“The people of San Francisco wishing to ensure maximum access to life-saving medications to all of the citizens of the city, state and nation resolve to employ all opportunities that the municipal government possesses to bring down the price of prescription drugs. Our city has a very large population of people who are HIV infected and drug prices have a significant impact on our finances.

This initiative requires that San Francisco enter into direct negotiation with drug manufacturers to pay less for essential medications that it purchases. In addition, the San Francisco delegations to the California Legislature and the US Congress are asked to carry legislation to reduce current drug prices paid by all levels of government by at least one third.

The largest HIV drug maker Gilead Sciences, which is located in the Bay Area has made record profits and its CEO earns $53 million, while thousands of HIV patients have languished on waiting lists for drugs across the United States and the State of California and its cities struggle to pay their bills. As the nation embarks on healthcare reform, which will bring tens of millions of new paying customers to the pharmaceutical industry, this industry must act in a responsible fashion – San Francisco can lead the way.”California State Legislators Say Drug Prices, ‘Unsustainable,’ Urge Action on Pricing by State DPH   Two weeks ago, a group of 20 California legislators led by California Assemblymember Betsy Butler (D, 53rd Assembly District) cosigned a letter to Dr. Ron Chapman, Director of California’s Department of Public Health in which the legislators expressed concern about the rising costs of drugs to treat people with HIV/AIDS served by California’s AIDS Drug Assistance Program (ADAP) and encouraged Chapman’s department to, “…employ all the levers of influence and authority that the government possesses, independently and in partnership with other states, to reduce the price of prescription drugs used to treat HIV/AIDS and its co-morbidities.”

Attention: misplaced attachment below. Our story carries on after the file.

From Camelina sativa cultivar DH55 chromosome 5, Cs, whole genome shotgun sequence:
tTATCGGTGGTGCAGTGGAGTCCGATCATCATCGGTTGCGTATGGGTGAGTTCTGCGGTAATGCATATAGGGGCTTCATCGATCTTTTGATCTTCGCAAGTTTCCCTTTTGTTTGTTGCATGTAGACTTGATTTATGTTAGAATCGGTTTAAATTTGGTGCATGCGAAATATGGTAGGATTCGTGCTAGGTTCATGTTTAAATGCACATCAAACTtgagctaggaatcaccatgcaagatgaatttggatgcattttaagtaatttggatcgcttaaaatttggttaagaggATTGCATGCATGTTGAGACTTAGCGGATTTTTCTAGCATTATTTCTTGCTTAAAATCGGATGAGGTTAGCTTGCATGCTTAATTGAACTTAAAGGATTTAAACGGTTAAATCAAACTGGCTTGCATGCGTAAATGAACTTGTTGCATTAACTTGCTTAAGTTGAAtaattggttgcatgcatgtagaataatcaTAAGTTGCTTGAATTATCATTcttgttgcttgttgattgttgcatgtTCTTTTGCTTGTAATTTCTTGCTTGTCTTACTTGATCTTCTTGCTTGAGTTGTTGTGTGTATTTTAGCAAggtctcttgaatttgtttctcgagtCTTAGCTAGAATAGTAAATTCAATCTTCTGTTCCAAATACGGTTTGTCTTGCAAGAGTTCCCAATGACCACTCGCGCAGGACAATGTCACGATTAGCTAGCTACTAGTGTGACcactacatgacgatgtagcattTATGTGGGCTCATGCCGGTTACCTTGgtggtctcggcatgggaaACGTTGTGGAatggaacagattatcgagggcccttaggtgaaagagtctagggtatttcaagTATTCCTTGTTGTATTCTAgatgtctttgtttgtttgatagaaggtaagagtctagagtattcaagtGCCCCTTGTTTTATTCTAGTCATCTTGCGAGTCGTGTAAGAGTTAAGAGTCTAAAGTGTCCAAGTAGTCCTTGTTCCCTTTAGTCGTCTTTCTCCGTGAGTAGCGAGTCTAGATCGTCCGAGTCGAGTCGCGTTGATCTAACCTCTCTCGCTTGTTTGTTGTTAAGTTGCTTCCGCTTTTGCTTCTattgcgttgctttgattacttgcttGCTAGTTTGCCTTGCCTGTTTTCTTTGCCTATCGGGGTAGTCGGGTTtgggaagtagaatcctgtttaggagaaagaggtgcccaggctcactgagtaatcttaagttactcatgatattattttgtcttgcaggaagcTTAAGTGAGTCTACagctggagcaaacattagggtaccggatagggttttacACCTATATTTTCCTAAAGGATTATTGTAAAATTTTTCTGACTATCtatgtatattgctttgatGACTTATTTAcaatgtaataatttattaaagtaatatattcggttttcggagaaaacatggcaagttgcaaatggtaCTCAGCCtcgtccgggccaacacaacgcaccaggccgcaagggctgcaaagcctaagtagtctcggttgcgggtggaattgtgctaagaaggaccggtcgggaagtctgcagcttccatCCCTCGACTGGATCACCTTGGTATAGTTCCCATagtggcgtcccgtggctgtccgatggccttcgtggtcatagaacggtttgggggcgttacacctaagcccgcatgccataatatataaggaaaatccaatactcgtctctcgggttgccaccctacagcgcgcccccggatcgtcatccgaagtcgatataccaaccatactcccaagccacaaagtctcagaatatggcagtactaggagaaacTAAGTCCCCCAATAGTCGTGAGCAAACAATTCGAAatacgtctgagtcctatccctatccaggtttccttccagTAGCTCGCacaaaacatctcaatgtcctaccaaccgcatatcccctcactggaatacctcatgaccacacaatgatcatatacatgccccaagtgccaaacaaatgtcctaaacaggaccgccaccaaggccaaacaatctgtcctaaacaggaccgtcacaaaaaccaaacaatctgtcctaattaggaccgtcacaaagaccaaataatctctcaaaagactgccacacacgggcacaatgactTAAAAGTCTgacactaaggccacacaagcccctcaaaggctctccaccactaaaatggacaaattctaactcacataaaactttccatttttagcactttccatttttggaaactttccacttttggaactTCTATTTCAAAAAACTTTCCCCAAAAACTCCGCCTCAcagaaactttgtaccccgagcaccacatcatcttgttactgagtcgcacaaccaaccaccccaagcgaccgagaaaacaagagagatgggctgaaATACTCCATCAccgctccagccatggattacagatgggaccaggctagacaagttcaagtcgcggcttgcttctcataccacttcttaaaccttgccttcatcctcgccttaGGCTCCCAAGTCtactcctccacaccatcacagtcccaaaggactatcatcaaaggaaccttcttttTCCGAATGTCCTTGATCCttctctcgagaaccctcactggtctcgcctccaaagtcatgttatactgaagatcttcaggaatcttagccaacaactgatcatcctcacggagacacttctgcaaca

Butler’s cosigners include: Assemblymember Tom Ammiano (D, 13th District); Assemblymember Mariko Yamada (D, 8th District); Assemblymember Das Williams            (D, 35th District); Senator Ted Lieu (D, Torrance); Assemblymember Bob Blumenfield (D, 40th District); Assemblymember Toni Atkins (D, 76th District); Assemblymember Jim Beall (D, 24th District); Assemblymember Marty Block (D, 78th District); Senator Elaine Alquist (D, Santa Clara); Assemblymember Bonnie Lowenthal (D, 54th District); Senator Kevin de Leon (D, Los Angeles); Assemblymember Jared Huffman (D, 6th District); Assemblymember Gil Cedillo (D, 45th District); Assemblymember Julia Brownley (D, 41st District); Assemblymember Joan Buchanan (D, 15th District); Assemblymember Wes Chesbro (D, 1st District); Assemblymember Wilmer Amina Carter (D, 62nd District); Senator Curren Price (D, Los Angeles) and  Assemblymember Anthony Portantino (D, 44th District).